Improving Singapore is a "journey without end", and we can learn from other cities as new challenges emerge, Prime Minister Lee Hsien Loong said yesterday.
"People's expectations are rising," he said at the opening of the World Cities Summit, Singapore International Water Week and CleanEnviro Summit at Marina Bay Sands.
"Other cities continue to move ahead, developing innovative solutions and setting new standards."
In the past two years, more than 100 million people have moved to cities, he said. That is about 20 times the population of Singapore. As much as 70 per cent of the world's population is expected to live in cities by 2050.
And new challenges such as climate change have surfaced, producing floods in London and Cairo's first snowfall in a century.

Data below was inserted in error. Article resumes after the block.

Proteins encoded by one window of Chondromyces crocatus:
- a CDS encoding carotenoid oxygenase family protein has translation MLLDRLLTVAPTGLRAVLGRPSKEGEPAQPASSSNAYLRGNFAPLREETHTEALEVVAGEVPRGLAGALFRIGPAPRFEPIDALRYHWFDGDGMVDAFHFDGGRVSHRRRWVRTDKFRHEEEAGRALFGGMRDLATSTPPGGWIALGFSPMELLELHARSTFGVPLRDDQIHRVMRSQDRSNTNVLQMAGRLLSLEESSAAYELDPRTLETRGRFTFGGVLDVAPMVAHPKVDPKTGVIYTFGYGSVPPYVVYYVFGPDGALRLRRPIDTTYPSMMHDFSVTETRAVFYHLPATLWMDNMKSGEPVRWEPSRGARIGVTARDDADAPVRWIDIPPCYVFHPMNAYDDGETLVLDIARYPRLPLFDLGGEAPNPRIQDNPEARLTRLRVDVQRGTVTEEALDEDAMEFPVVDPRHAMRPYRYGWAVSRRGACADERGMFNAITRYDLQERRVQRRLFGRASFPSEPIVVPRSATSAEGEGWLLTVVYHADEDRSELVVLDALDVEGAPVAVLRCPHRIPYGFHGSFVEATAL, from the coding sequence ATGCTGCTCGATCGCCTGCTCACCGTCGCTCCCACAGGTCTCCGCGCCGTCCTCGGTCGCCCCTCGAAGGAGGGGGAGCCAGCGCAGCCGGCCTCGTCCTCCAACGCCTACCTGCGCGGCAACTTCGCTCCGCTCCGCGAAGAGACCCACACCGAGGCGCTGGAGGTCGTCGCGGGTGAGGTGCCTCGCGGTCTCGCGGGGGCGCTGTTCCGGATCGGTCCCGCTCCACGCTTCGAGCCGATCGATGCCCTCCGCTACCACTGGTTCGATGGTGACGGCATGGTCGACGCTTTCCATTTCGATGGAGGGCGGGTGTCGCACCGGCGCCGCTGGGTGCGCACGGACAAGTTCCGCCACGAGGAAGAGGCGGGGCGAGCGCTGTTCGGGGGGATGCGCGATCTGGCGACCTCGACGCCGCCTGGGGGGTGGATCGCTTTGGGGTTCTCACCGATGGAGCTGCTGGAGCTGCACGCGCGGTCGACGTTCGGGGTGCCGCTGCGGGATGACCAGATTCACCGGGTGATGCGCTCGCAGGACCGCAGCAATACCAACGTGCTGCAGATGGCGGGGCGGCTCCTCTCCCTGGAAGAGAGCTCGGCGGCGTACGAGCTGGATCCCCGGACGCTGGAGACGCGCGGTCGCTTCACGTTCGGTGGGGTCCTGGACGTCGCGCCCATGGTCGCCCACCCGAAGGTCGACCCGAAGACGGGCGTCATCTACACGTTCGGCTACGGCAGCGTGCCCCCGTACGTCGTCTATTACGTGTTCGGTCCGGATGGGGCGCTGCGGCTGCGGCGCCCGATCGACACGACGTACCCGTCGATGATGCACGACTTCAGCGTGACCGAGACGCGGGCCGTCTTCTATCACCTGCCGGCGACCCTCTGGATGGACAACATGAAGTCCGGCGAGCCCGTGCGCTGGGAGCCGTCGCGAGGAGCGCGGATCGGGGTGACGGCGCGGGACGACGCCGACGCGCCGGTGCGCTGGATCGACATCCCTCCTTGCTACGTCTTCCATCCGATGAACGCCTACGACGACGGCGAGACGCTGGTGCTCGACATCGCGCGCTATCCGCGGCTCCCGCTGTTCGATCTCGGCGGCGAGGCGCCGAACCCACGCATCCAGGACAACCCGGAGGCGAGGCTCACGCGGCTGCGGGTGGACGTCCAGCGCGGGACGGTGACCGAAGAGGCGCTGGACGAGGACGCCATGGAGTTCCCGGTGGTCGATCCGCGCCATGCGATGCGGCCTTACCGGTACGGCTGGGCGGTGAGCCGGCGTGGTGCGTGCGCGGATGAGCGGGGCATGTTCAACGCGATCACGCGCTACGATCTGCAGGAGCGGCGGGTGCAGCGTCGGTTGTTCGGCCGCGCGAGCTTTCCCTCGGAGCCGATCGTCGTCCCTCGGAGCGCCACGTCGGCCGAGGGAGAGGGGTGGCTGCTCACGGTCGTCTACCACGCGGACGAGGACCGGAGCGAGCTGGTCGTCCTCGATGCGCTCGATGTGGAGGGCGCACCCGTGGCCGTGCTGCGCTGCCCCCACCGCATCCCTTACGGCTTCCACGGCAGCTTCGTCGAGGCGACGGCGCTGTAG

Singapore has tried to manage water, energy, and nature carefully and transformed Marina Bay from a "dirty river dotted with pollutive industries and slums", but it can still learn from other cities' experiences, Mr Lee said.
He gave the examples of Manhattan, with its central hotline for municipal services, Copenhagen with its "pocket parks" downtown, and the Spanish metropolis of Bilbao with its arts and culture spaces.
Singapore is also engaging citizens and residents by preserving Pulau Ubin's nature through the Ubin Project, which asks for public ideas to protect the rustic island, and carrying out public consultations to review its sustainable-development blueprint.
At the three major biennial events this week, which run till Wednesday, government leaders, experts and other delegates are meeting to discuss solutions to the world's urban issues.
City leaders from around the world discussed governance and community engagement at the World Cities Summit Mayors Forum yesterday. Delegates also discussed sustainable urbanisation and water management.
This article was first published on June 02, 2014.
Get The New Paper for more stories.